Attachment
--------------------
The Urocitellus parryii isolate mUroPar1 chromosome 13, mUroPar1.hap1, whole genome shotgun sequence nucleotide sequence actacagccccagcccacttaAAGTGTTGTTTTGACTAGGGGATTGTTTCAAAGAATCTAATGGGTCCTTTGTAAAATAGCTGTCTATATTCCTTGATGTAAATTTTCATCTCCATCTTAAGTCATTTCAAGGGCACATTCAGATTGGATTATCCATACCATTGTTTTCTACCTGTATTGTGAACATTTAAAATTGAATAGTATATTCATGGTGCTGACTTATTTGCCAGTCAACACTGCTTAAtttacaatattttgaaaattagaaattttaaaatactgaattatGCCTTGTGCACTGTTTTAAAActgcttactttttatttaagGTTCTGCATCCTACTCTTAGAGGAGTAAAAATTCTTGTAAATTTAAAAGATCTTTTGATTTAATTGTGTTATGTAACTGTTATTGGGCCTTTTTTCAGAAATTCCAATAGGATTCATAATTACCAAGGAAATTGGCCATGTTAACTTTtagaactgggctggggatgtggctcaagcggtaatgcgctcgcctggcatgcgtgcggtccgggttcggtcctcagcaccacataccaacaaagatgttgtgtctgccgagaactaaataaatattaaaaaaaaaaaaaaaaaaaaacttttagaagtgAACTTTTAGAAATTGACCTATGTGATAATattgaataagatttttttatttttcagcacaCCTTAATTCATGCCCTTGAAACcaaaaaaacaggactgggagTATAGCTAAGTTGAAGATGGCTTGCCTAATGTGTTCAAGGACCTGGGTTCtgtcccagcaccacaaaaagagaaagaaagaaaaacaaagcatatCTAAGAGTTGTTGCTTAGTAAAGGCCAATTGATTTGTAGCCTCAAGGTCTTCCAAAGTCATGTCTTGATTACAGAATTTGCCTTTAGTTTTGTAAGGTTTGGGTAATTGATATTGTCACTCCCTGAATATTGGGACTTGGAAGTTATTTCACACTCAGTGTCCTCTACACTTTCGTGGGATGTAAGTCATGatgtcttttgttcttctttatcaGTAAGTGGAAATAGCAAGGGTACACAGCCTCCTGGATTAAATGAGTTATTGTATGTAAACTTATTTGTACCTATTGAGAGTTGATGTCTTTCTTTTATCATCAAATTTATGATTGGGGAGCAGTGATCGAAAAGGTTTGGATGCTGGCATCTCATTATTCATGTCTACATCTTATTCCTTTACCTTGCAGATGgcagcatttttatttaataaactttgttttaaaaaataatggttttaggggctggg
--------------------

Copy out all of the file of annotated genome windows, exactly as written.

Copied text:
The Urocitellus parryii isolate mUroPar1 chromosome 13, mUroPar1.hap1, whole genome shotgun sequence nucleotide sequence actacagccccagcccacttaAAGTGTTGTTTTGACTAGGGGATTGTTTCAAAGAATCTAATGGGTCCTTTGTAAAATAGCTGTCTATATTCCTTGATGTAAATTTTCATCTCCATCTTAAGTCATTTCAAGGGCACATTCAGATTGGATTATCCATACCATTGTTTTCTACCTGTATTGTGAACATTTAAAATTGAATAGTATATTCATGGTGCTGACTTATTTGCCAGTCAACACTGCTTAAtttacaatattttgaaaattagaaattttaaaatactgaattatGCCTTGTGCACTGTTTTAAAActgcttactttttatttaagGTTCTGCATCCTACTCTTAGAGGAGTAAAAATTCTTGTAAATTTAAAAGATCTTTTGATTTAATTGTGTTATGTAACTGTTATTGGGCCTTTTTTCAGAAATTCCAATAGGATTCATAATTACCAAGGAAATTGGCCATGTTAACTTTtagaactgggctggggatgtggctcaagcggtaatgcgctcgcctggcatgcgtgcggtccgggttcggtcctcagcaccacataccaacaaagatgttgtgtctgccgagaactaaataaatattaaaaaaaaaaaaaaaaaaaaacttttagaagtgAACTTTTAGAAATTGACCTATGTGATAATattgaataagatttttttatttttcagcacaCCTTAATTCATGCCCTTGAAACcaaaaaaacaggactgggagTATAGCTAAGTTGAAGATGGCTTGCCTAATGTGTTCAAGGACCTGGGTTCtgtcccagcaccacaaaaagagaaagaaagaaaaacaaagcatatCTAAGAGTTGTTGCTTAGTAAAGGCCAATTGATTTGTAGCCTCAAGGTCTTCCAAAGTCATGTCTTGATTACAGAATTTGCCTTTAGTTTTGTAAGGTTTGGGTAATTGATATTGTCACTCCCTGAATATTGGGACTTGGAAGTTATTTCACACTCAGTGTCCTCTACACTTTCGTGGGATGTAAGTCATGatgtcttttgttcttctttatcaGTAAGTGGAAATAGCAAGGGTACACAGCCTCCTGGATTAAATGAGTTATTGTATGTAAACTTATTTGTACCTATTGAGAGTTGATGTCTTTCTTTTATCATCAAATTTATGATTGGGGAGCAGTGATCGAAAAGGTTTGGATGCTGGCATCTCATTATTCATGTCTACATCTTATTCCTTTACCTTGCAGATGgcagcatttttatttaataaactttgttttaaaaaataatggttttaggggctggg